I’m writing this because a memory popped up on my phone, a photo from our ski trip last February in the French Alps. Even though covid was already making its presence felt in Italy, and on the day we left a group of British tourists had tested positive in the next valley to us, everything was in full swing: ski lifts, ski shops, bars & restaurants, Geneva airport. No lockdowns, no masks, no social distancing – all seemed pretty normal. No-one had any idea of the magnitude of what was about to happen.
Here’s a thought experiment for you.+
Let’s assume that you knew – as an absolute certainty – that a year later those same ski lifts and all the related trades would be silent; that large parts of the global economy would be forced to close down; that entire countries would close their borders; that we would still be in that position a year later, with no definite end in sight; not only that, but that there would be an attempted insurrection in the US; and that the hardest of hard Brexit deals would be struck, only narrowly avoiding no deal at all.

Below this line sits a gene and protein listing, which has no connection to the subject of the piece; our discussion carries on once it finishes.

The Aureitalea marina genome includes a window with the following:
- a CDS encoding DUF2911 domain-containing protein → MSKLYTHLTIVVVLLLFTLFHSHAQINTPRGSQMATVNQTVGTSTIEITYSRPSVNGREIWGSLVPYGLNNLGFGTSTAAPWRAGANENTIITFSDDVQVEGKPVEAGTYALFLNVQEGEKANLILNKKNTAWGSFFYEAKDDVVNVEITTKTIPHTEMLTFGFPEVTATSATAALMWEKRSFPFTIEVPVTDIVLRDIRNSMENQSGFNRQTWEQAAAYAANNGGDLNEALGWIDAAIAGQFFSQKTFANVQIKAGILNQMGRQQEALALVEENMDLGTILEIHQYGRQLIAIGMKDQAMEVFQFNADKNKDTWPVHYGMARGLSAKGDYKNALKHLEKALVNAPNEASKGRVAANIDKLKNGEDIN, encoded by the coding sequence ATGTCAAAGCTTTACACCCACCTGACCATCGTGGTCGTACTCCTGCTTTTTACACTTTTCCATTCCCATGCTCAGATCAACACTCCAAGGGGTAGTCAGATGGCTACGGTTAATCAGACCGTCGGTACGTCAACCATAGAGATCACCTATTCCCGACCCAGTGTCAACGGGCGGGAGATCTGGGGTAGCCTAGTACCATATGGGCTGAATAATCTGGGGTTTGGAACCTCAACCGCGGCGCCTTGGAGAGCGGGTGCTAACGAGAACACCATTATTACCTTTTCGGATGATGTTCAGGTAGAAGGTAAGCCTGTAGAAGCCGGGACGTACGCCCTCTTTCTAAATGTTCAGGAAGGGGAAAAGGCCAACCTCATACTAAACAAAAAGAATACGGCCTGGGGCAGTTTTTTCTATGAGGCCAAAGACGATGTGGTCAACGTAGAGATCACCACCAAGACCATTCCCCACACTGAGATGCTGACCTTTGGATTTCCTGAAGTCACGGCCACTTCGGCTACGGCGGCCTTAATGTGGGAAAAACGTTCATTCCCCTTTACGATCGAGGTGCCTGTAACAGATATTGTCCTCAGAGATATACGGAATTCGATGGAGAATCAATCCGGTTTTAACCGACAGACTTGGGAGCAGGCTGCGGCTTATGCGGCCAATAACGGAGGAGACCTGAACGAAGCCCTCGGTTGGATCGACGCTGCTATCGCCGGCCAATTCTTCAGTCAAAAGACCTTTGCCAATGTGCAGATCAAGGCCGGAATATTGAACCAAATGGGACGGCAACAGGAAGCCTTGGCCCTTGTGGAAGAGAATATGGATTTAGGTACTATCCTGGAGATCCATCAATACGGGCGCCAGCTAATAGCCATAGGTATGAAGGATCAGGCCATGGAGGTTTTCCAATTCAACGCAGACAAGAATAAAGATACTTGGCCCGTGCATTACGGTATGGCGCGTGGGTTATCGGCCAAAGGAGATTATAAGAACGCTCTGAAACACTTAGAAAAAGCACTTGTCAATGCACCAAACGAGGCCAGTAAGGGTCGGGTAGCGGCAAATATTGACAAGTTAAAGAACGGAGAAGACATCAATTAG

If you had known all that in February 2020, what would have been your guess as to where global markets would be a year later?
Yes, me too!
All of which goes to show the folly of trying to forecast what markets will do, because contrary to what any rational person might have expected, global equity markets actually did rather well through 2020.
Yes, they absolutely took a dive in the spring (the sharpest and steepest in living memory, in fact) but despite everything, global markets are up nearly 11% since that trip.
So the next time someone tells you they know what markets are going to do, remember that they really don’t, and that ‘forecast’ is a fancy word for ‘guess’.
Please do get in touch if you have any observations or questions about this blog, or if you have a financial planning matter you would like some help on. One of our financial planning team will be glad to try and assist.
Data source: Financial Express. MSCI World Total Return including dividends 10/02/2020-09/02/2021
Important note: investments can fall as well as rise, and past performance may not be a reliable guide to the future
* Nils Bohr
+ First suggested by my friend and colleague Andy Hart